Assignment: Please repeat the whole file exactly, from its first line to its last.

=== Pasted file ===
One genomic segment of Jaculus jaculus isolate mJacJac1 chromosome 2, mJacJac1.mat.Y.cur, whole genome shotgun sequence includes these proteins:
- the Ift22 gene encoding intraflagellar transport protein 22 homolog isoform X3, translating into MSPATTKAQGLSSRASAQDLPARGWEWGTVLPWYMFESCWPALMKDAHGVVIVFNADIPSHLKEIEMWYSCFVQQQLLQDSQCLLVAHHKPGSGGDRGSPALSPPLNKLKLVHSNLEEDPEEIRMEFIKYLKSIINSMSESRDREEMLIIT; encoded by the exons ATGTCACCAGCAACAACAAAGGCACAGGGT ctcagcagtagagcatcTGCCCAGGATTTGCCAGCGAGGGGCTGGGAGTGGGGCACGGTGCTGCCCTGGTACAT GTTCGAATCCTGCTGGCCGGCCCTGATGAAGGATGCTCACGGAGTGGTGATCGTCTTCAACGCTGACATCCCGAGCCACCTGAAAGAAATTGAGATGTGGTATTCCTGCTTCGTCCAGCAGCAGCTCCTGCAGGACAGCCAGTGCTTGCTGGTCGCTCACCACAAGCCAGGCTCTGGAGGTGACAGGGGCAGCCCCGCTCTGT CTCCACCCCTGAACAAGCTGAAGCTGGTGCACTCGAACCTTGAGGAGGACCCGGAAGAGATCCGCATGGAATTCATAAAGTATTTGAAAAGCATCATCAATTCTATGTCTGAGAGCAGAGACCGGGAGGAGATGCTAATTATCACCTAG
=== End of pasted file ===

One genomic segment of Jaculus jaculus isolate mJacJac1 chromosome 2, mJacJac1.mat.Y.cur, whole genome shotgun sequence includes these proteins:
- the Ift22 gene encoding intraflagellar transport protein 22 homolog isoform X3, translating into MSPATTKAQGLSSRASAQDLPARGWEWGTVLPWYMFESCWPALMKDAHGVVIVFNADIPSHLKEIEMWYSCFVQQQLLQDSQCLLVAHHKPGSGGDRGSPALSPPLNKLKLVHSNLEEDPEEIRMEFIKYLKSIINSMSESRDREEMLIIT; encoded by the exons ATGTCACCAGCAACAACAAAGGCACAGGGT ctcagcagtagagcatcTGCCCAGGATTTGCCAGCGAGGGGCTGGGAGTGGGGCACGGTGCTGCCCTGGTACAT GTTCGAATCCTGCTGGCCGGCCCTGATGAAGGATGCTCACGGAGTGGTGATCGTCTTCAACGCTGACATCCCGAGCCACCTGAAAGAAATTGAGATGTGGTATTCCTGCTTCGTCCAGCAGCAGCTCCTGCAGGACAGCCAGTGCTTGCTGGTCGCTCACCACAAGCCAGGCTCTGGAGGTGACAGGGGCAGCCCCGCTCTGT CTCCACCCCTGAACAAGCTGAAGCTGGTGCACTCGAACCTTGAGGAGGACCCGGAAGAGATCCGCATGGAATTCATAAAGTATTTGAAAAGCATCATCAATTCTATGTCTGAGAGCAGAGACCGGGAGGAGATGCTAATTATCACCTAG